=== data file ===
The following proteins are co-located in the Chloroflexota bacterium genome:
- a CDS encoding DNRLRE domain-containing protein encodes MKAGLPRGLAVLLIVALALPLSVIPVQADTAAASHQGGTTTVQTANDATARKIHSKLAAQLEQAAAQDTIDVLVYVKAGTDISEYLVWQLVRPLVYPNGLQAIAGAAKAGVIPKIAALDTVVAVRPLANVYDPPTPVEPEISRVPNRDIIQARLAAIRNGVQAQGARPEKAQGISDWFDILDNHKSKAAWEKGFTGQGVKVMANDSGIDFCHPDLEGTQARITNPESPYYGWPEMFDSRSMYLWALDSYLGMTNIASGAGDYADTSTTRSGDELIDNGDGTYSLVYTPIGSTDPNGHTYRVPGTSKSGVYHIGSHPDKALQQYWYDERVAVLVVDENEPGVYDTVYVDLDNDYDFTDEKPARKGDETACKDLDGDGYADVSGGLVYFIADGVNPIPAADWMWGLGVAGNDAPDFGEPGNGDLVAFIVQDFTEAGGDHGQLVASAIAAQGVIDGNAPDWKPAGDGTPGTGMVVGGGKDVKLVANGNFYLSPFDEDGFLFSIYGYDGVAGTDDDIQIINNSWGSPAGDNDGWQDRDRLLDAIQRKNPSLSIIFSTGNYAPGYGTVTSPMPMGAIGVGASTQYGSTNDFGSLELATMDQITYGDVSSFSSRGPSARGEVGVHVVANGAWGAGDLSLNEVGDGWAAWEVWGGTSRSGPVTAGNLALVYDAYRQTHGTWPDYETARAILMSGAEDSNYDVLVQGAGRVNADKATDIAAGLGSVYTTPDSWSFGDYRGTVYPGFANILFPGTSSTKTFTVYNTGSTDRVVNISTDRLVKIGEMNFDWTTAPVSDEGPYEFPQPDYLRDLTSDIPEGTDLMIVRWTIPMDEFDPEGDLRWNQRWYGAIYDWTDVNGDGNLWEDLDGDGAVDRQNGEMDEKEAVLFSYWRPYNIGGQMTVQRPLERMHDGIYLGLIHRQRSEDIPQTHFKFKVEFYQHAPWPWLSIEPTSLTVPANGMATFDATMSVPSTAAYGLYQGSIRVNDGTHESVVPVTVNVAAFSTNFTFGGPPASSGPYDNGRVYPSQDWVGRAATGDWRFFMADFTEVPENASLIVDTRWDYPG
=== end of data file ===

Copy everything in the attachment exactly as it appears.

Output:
The following proteins are co-located in the Chloroflexota bacterium genome:
- a CDS encoding DNRLRE domain-containing protein encodes MKAGLPRGLAVLLIVALALPLSVIPVQADTAAASHQGGTTTVQTANDATARKIHSKLAAQLEQAAAQDTIDVLVYVKAGTDISEYLVWQLVRPLVYPNGLQAIAGAAKAGVIPKIAALDTVVAVRPLANVYDPPTPVEPEISRVPNRDIIQARLAAIRNGVQAQGARPEKAQGISDWFDILDNHKSKAAWEKGFTGQGVKVMANDSGIDFCHPDLEGTQARITNPESPYYGWPEMFDSRSMYLWALDSYLGMTNIASGAGDYADTSTTRSGDELIDNGDGTYSLVYTPIGSTDPNGHTYRVPGTSKSGVYHIGSHPDKALQQYWYDERVAVLVVDENEPGVYDTVYVDLDNDYDFTDEKPARKGDETACKDLDGDGYADVSGGLVYFIADGVNPIPAADWMWGLGVAGNDAPDFGEPGNGDLVAFIVQDFTEAGGDHGQLVASAIAAQGVIDGNAPDWKPAGDGTPGTGMVVGGGKDVKLVANGNFYLSPFDEDGFLFSIYGYDGVAGTDDDIQIINNSWGSPAGDNDGWQDRDRLLDAIQRKNPSLSIIFSTGNYAPGYGTVTSPMPMGAIGVGASTQYGSTNDFGSLELATMDQITYGDVSSFSSRGPSARGEVGVHVVANGAWGAGDLSLNEVGDGWAAWEVWGGTSRSGPVTAGNLALVYDAYRQTHGTWPDYETARAILMSGAEDSNYDVLVQGAGRVNADKATDIAAGLGSVYTTPDSWSFGDYRGTVYPGFANILFPGTSSTKTFTVYNTGSTDRVVNISTDRLVKIGEMNFDWTTAPVSDEGPYEFPQPDYLRDLTSDIPEGTDLMIVRWTIPMDEFDPEGDLRWNQRWYGAIYDWTDVNGDGNLWEDLDGDGAVDRQNGEMDEKEAVLFSYWRPYNIGGQMTVQRPLERMHDGIYLGLIHRQRSEDIPQTHFKFKVEFYQHAPWPWLSIEPTSLTVPANGMATFDATMSVPSTAAYGLYQGSIRVNDGTHESVVPVTVNVAAFSTNFTFGGPPASSGPYDNGRVYPSQDWVGRAATGDWRFFMADFTEVPENASLIVDTRWDYPG